Following Marion McNay’s death and before the museum opened to the public in 1954, the McNay estate continued to host military personnel. One example was Jay M. Hallauer MD, who rented an apartment off the patio in 1952 while he was an army captain at Brooke Army Hospital in charge of the Outpatient Psychiatric Dept. Over five decades later, in 2006 the museum’s archives received a donation of photographs from Jay Hallauer that he took of the house and grounds with a Stereo Realist camera back when he lived at the McNay estate. Considering his 1950s era images had historic value for the museum, Jay Hallauer donated copies he made from his stereo slides and fondly recalled how “it was a great experience living in the museum (to be) in 1952 & relieved some of the tedium of the army at the time.”

A side note for those curious about the Stereo Realist camera, it was a type of stereoscopic camera that captured a pair of pictures at the same time, corresponding to the viewpoint of the right and left eyes. The two pictures, mounted as a Stereo Realist slide and viewed together, merge to reproduce the original subject in “third dimension in vivid color.”


Garden sculptures on the McNay estate, October 1952. J.M. Hallauer MD Collection, McNay Art Museum Archives.

What I feel is the most significant aspect of Jay Hallauer’s photographs is in fact the color images! That’s because photographic images in the McNay’s archival collections from the 1950s are primarily black and white formats. Looking at the collection of Jay Hallauer’s photographs, it’s clear he was most interested in the many garden sculptures Marion McNay had placed about her estate. Looking at the photograph below, my favorite detail is that Hallauer managed to capture the façade of Marion McNay’s house in all of its pink glory—a rare color photograph indeed!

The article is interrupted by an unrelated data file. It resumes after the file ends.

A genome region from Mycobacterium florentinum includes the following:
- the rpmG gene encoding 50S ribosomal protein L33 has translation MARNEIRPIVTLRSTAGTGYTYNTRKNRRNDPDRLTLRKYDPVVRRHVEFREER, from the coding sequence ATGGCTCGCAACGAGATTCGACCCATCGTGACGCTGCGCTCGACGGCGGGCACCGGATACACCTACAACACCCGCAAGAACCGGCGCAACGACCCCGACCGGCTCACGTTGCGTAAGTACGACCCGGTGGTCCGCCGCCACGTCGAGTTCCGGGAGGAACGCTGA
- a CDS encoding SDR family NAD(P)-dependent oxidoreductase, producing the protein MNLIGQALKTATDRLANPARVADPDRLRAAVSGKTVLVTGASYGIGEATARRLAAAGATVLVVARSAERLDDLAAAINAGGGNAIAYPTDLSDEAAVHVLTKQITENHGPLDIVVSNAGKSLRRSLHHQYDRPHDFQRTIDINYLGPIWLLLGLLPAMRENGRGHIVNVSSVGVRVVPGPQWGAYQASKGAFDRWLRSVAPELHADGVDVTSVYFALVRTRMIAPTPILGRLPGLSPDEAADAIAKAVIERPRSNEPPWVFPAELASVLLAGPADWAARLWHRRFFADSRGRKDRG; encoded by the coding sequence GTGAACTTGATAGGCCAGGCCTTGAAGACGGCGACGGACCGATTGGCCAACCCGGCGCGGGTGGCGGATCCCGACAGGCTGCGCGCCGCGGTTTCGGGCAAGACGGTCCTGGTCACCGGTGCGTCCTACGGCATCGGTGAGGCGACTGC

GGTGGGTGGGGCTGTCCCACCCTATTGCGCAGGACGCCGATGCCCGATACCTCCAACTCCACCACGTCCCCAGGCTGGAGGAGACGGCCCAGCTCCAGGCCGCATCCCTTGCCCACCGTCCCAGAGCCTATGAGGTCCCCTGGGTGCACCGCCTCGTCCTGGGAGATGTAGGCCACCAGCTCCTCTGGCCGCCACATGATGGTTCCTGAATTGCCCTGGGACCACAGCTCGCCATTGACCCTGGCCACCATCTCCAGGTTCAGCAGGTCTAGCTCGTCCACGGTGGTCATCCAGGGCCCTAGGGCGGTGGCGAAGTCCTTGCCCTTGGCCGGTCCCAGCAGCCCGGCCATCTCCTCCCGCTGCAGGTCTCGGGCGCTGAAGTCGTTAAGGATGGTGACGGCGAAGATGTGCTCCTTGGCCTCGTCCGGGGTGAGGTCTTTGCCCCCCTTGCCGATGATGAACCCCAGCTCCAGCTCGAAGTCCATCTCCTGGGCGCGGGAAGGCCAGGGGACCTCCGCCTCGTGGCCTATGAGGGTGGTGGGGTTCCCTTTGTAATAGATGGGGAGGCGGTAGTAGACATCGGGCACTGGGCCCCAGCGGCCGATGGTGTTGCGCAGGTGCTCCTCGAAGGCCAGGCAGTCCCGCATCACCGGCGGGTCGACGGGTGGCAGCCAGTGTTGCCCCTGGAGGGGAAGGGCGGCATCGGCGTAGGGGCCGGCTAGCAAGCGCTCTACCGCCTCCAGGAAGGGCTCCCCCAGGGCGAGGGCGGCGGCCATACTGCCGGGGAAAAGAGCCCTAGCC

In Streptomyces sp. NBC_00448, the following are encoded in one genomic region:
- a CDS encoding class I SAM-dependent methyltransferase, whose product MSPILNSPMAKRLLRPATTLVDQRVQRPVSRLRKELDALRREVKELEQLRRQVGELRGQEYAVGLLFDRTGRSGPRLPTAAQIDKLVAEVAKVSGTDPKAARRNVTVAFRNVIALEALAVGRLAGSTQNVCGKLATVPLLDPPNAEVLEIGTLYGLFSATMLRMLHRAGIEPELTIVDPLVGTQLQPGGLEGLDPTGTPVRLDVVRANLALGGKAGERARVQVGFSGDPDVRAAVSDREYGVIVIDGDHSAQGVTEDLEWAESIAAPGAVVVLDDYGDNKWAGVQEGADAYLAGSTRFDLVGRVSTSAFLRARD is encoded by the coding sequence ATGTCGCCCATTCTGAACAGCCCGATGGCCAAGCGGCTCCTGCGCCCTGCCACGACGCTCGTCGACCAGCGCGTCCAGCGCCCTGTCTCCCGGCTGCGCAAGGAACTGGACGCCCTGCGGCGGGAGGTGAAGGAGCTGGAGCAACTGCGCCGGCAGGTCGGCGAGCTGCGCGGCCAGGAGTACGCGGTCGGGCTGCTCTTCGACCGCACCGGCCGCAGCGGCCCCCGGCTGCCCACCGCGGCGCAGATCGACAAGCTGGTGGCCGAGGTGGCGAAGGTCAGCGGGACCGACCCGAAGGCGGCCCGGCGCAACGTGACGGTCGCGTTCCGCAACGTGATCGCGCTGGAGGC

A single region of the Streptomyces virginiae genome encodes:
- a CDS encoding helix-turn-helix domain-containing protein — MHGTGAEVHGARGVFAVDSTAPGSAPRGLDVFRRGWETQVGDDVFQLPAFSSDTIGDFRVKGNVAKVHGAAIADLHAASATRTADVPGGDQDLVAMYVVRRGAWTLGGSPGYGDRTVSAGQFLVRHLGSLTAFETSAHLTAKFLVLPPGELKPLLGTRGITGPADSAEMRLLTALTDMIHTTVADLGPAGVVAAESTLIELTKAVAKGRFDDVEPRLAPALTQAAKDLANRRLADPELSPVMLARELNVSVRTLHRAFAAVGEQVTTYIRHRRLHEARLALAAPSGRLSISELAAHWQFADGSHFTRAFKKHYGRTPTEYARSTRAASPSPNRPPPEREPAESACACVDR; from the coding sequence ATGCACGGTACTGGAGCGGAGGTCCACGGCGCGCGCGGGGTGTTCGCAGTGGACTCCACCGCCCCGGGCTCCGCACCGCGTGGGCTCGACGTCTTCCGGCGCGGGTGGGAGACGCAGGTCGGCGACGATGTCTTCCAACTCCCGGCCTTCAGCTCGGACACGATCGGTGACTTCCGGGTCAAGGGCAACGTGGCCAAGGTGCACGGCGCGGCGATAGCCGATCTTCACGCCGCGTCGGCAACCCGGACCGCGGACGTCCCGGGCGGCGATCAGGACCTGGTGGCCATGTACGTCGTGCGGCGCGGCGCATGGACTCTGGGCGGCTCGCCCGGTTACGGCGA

Front entrance of the McNay estate, October 1952. J.M. Hallauer MD Collection, McNay Art Museum Archives.

In addition to opening her home to active-duty soldiers during the war years, and veterans transitioning from military to civilian life after the war, Marion McNay also invited the San Antonio Art Institute (formerly the Museum School of Art) to operate on her Sunset Hills estate when it was in danger of closing in 1942. During a school board meeting in March of 1943, Marion McNay reported that she had given a non-army family residence in one of her apartments as a way to get bus service to the school, the man being the vice-president of the bus company. She recognized that there was a need for transportation service for the army-apartment families, students of the school, visitors to the school and art gallery, as well as members of the school’s board of directors. 

View of the central patio and fountain at the McNay estate, October 1952. 
J.M. Hallauer MD Collection, McNay Art Museum Archives.

Working with the Veteran’s Administration, commercial art training for veterans was provided at the San Antonio Art Institute under the GI Bill beginning on September 30, 1946. Previously to this date, morning classes in painting were held in the Sunset Hills Studio where instructors gave three criticisms per week and pupils were permitted to paint afternoons if they wished. Later, during a 1948 meeting of the school’s board, Marion McNay reported how she had given the use of her Cadillac car the past school year for transporting pupils to the bus line and that she further planned to purchase a station wagon for the same purpose.

In her time, Marion Koogler McNay, patron of the arts and a champion of our servicemen, fulfilled her call to give by sharing her home and her love of the visual arts with her community. Nowadays, the McNay Art Museum, with the support of our generous donors, continues her legacy of giving by transporting school children to the museum with the Fund-A-Bus program and honoring military personnel and their families by participating in the Blue Star Museums initiative. A big thanks to all of our supporters for helping the McNay Art Museum continue to give back to the San Antonio community!


San Antonio Art Institute Collection. McNay Art Museum Archives, San Antonio, Texas.

J.M. Hallauer MD Collection. McNay Art Museum Archives, San Antonio, Texas.

General Photograph Collection. McNay Art Museum Archives, San Antonio, Texas.